There are some vintage microphones with their output transformer being centre-taped to the earth connection. If you fed a microphone like that with power, it would flow via the transformer which was not designed to handle power and you would now have a fried microphone. Fortunately, you will not find many of them around nowadays.

The next episode on “How to fry your Ribbon Mic” covers the case of short circuiting. Passive Ribbon microphones, mainly do not have their output transformer centre-taped to the earth connection. And that is good news, but there is danger still. Let’s assume you have a Passive Ribbon microphone on the other end and, mistakenly, feed it with Phantom Power. Chances are the microphone will survive under normal circumstances as their output transformer is designed to block any incoming power travelling through the cable.

You can have a cables knowledge refreshed by checking out the Audio Cables: The Basics article in regards to Microphone/XLR cables.

In the odd situation where your cable is faulty, this scenario changes dramatically. If the XLR conductors short circuit themselves and the signal ones get grounded, a short power surge will flow through the transformer even if it wasn’t supposed to, resulting in the transformer reversing its function and sending that surge to the ribbon diaphragm and tearing it apart.

This is a very odd scenario and requires a really not well maintained cable to cause this damage. Even if you hotplug a ribbon microphone with Phantom Power on, you should be alright, as XLR plugs are designed so that Pin 1 makes contact first, and this way, grounding the connection before Pins 2 & 3 make contact. However, this failsafe does not stand for TRS patch bay connections. So, if you are running Phantom Power via a patch bay, through a TRS connection, and you plug in or out the TRS jack, you are probably going to fry the microphone. Due to the design of the TRS plugs, the process of plugging/unplugging them involves short circuiting of the conductors, and if Phantom Power is present, a short power surge will make its way to the microphone and fry it, if it cannot tolerate it.

So these are some obvious reasons why that “myth” exists. And they are the same when comes down as to why there is a misconception out there about Ribbon Microphones not needing power to operate. For Passive Ribbon Microphones, it’s true, but since the Active Ribbon Microphones made it recently into the industry, this “myth” is becoming more unpopular gradually. Active Ribbon microphones will conveniently provide a higher output, and even some of them, are Active versions of Passive Ribbon microphones.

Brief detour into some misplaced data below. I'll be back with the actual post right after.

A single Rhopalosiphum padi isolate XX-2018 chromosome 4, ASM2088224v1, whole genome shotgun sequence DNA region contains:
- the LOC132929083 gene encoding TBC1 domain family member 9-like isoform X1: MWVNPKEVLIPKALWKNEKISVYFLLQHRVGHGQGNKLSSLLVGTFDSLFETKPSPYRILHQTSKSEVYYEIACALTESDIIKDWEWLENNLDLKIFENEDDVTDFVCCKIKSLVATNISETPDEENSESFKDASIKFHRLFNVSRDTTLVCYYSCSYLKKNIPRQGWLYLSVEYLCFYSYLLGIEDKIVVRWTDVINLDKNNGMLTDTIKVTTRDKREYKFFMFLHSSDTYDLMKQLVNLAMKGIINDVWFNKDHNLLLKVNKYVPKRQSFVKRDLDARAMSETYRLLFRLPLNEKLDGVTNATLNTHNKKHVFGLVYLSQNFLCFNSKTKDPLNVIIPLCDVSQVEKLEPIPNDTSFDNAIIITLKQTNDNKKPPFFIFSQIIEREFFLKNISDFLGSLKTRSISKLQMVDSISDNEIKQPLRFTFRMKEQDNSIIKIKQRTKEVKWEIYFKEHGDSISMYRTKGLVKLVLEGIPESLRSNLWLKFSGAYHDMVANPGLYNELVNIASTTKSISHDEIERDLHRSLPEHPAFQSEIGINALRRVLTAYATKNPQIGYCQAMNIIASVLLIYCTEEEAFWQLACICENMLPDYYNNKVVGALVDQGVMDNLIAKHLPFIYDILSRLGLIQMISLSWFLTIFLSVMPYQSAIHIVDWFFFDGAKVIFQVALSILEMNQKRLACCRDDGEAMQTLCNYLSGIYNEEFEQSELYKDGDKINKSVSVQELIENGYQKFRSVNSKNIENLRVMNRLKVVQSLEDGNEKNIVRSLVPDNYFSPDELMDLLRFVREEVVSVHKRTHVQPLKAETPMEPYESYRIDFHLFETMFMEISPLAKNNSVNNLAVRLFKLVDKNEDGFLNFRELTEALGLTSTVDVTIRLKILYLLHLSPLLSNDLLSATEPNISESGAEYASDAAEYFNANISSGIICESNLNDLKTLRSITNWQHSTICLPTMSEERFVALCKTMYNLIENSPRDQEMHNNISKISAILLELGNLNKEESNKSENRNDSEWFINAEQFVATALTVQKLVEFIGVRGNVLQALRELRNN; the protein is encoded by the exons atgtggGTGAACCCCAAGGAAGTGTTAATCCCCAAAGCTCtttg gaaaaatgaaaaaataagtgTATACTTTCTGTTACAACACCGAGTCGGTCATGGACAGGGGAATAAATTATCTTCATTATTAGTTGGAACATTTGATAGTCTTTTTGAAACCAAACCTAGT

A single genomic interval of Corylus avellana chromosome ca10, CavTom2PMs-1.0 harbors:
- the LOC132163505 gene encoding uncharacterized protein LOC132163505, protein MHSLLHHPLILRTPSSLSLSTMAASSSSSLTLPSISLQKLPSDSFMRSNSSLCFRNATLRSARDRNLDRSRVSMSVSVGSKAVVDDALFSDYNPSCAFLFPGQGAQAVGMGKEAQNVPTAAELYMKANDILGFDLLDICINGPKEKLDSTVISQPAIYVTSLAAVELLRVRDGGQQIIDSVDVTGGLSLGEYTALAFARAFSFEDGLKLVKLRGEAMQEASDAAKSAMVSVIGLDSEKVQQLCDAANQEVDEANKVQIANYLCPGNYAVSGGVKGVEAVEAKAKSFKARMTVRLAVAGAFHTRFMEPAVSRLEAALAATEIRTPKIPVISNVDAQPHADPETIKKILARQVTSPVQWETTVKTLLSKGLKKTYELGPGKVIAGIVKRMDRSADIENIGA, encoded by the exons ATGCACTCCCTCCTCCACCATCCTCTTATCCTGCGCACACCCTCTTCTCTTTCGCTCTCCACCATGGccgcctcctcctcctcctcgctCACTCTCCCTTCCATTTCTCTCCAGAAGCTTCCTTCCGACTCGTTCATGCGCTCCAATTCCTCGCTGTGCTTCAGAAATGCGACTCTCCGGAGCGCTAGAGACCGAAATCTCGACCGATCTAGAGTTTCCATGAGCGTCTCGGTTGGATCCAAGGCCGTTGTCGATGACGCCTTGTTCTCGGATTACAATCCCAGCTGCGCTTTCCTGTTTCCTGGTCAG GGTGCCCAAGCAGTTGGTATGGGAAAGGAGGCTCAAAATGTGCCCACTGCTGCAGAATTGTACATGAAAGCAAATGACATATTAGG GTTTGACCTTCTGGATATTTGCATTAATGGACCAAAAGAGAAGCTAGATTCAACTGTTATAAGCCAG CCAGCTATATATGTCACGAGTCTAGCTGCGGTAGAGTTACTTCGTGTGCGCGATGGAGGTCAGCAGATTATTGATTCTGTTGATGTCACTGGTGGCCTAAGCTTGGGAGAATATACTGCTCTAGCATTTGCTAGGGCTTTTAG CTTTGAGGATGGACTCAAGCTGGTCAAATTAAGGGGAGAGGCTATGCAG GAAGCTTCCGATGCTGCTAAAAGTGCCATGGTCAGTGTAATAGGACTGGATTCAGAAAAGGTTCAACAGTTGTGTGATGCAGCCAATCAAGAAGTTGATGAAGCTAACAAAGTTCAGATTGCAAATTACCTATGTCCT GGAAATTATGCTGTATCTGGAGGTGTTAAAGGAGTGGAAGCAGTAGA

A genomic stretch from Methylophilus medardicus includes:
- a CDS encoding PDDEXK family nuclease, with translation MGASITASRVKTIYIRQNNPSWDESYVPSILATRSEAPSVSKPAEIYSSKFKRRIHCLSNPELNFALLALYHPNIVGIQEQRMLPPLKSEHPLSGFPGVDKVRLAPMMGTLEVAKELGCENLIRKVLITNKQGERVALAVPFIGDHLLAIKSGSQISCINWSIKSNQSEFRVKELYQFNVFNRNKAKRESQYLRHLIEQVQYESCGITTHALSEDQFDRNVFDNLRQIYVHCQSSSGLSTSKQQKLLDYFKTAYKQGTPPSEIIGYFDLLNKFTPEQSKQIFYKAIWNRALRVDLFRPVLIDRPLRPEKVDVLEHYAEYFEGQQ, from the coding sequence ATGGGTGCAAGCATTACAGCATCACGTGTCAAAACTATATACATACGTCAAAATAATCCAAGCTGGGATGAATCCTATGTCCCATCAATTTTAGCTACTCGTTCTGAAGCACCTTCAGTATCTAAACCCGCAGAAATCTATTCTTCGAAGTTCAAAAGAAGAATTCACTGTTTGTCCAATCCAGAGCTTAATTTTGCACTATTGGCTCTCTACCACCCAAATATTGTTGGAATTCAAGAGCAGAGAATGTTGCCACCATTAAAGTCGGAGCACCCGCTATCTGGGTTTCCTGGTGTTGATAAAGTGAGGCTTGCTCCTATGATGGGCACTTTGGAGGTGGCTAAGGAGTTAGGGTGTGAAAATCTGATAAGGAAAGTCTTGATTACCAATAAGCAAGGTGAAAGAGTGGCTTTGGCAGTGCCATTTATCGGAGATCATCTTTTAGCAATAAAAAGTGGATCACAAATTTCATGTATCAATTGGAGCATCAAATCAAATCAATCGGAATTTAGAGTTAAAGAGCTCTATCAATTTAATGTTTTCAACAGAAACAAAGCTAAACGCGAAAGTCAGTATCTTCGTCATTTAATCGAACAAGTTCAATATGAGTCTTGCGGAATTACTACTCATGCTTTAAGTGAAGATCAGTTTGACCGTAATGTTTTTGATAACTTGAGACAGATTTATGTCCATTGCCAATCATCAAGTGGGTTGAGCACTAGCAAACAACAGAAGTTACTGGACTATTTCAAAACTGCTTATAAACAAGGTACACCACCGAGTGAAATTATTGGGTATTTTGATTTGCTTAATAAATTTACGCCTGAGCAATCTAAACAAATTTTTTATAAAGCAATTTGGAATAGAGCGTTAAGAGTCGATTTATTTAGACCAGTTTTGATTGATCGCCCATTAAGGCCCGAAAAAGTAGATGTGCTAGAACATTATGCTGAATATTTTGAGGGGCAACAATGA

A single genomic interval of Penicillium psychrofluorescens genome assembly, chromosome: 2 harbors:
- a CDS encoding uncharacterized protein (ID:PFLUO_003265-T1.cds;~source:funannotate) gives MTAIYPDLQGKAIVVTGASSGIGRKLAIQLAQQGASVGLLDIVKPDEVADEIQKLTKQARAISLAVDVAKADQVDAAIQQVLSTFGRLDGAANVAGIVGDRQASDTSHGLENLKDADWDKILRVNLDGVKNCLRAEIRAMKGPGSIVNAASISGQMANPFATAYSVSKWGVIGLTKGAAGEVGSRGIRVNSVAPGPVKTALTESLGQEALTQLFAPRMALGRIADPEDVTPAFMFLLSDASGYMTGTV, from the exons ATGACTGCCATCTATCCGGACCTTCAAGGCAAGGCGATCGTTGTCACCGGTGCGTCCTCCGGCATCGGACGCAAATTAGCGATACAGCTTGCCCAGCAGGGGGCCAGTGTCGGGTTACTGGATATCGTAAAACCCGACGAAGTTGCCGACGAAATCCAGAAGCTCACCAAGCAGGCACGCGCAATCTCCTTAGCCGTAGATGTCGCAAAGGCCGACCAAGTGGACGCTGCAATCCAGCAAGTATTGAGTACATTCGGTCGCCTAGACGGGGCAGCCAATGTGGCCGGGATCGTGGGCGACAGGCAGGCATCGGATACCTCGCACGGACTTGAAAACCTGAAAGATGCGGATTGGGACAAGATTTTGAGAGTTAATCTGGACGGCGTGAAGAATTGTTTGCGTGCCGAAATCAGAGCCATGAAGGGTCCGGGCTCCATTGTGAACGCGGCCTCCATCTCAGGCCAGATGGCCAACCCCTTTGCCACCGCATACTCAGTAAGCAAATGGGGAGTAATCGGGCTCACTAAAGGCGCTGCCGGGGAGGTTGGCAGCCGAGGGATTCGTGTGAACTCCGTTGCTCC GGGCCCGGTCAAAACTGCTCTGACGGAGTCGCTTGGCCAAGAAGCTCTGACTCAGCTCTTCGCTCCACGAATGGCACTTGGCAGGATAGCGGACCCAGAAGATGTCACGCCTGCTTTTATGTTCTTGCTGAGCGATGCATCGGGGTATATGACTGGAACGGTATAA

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Pressure Zone/Boundary Microphones

A special mention to the Pressure Zone/Boundary Microphones here.

Just to clarify, although the PZM and Boundary terms have been associated with the microphone type, in reality, they actually relate to the Polar Pattern these microphones use.

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These microphones, as you can notice on the image to the right, have a hemispherical polar pattern. This is achieved with the microphone having a flat surface exactly at the back of the capsule, this way removing any unwanted reflections and phase cancellation that might occur. Known uses for PZM/Boundary microphones are within a kick drum or as room mics!

Note that this Polar Pattern cannot be achieved with any other microphone. Essentially, Omnidirectional or Cardioid polar patterns are used within these microphones but due to the design of their chassis having a flat surface right behind the capsule, forces the pattern to behave as a hemispherical one.

Finally, to close this short mention to PZM/Boundary microphones, it’s worth mentioning that they are condenser microphones.

Microphone Characteristics: Wrapped

This article sums up everything within this serious! Microphones are a massive subject in sound engineering and producing and we just scratched the surface here. But you now have more than enough assets to work on and begin your journey!

I will post another article later on so I can sum everything up for you with links and short descriptions so you can guide yourself through the series with ease!